holdouts like a susana martinez, do they really need to accept that kind of talk to watch a gop win? >> i don't think they have to, and i think some of them won't. i thought you put your finger on it in your interview with sean spicer when you said that the trump campaign is the antithesis of the party's growth and opportunity report in terms of putting out a respectful tone, being open to groups who have rejected the party, particularly women, latinos and young people. and this attack on susana martinez is utterly dysfunctional. he needs her support. there was absolutely no reason to do this. and now he puts her and the other people he's attacking in a position of either looking like they're capitulating to a bully or staying out of the campaign and not endorsing him. yes, he's an unconventional candidate but he's also an undisciplined candidate. and i think there's a war going on here where will trump realize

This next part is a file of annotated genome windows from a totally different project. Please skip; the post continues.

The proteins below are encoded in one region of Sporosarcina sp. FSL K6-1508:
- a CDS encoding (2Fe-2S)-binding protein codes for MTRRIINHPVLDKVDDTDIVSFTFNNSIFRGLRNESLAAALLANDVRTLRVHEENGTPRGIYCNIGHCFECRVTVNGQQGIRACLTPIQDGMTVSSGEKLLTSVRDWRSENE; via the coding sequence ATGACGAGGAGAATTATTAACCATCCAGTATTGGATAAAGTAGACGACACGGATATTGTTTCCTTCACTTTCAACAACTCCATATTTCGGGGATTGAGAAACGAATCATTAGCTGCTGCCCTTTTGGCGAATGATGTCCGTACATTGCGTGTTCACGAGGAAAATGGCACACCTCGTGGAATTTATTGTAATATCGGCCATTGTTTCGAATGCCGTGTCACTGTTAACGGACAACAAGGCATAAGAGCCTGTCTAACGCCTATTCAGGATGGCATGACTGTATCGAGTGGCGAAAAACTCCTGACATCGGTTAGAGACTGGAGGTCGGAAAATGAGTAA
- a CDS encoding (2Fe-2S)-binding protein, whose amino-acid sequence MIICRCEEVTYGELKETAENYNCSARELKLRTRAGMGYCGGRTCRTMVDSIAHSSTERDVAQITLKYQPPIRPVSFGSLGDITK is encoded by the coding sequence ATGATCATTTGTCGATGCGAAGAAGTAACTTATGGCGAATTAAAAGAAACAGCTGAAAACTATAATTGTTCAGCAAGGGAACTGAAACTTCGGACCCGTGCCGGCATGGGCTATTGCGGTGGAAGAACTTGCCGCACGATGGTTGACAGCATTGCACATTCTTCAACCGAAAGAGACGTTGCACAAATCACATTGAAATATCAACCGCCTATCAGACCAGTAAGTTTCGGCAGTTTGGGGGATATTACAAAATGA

that he's not in the primaries anymore where this talk helps him. he's in a general election where there are a lot of voters who don't like him and need to be persuaded. and attacks like this i don't think help him among voters who might be able to be swung his way. >> e.j. dionne, great to have you on. thank you, sir. >> great to be with you. senator elizabeth warren firing back at donald trump and his attack against her and a long-ago claim she has native american heritage. >> who, pocahontas? pocahontas? >> is that offensive? >> look, she -- is it offensive? >> very offensive. >> oh, oh, really. oh, i'm sorry. pocahontas? >> so what trump is saying now even after being called out by a native american reporter and senator warren. plus health officials are talking loudly about this drug-resistant superbug that has shown up in the u.s. for the very first time. but is the warning falling on deaf ears, and why the head of the cdc says it could actually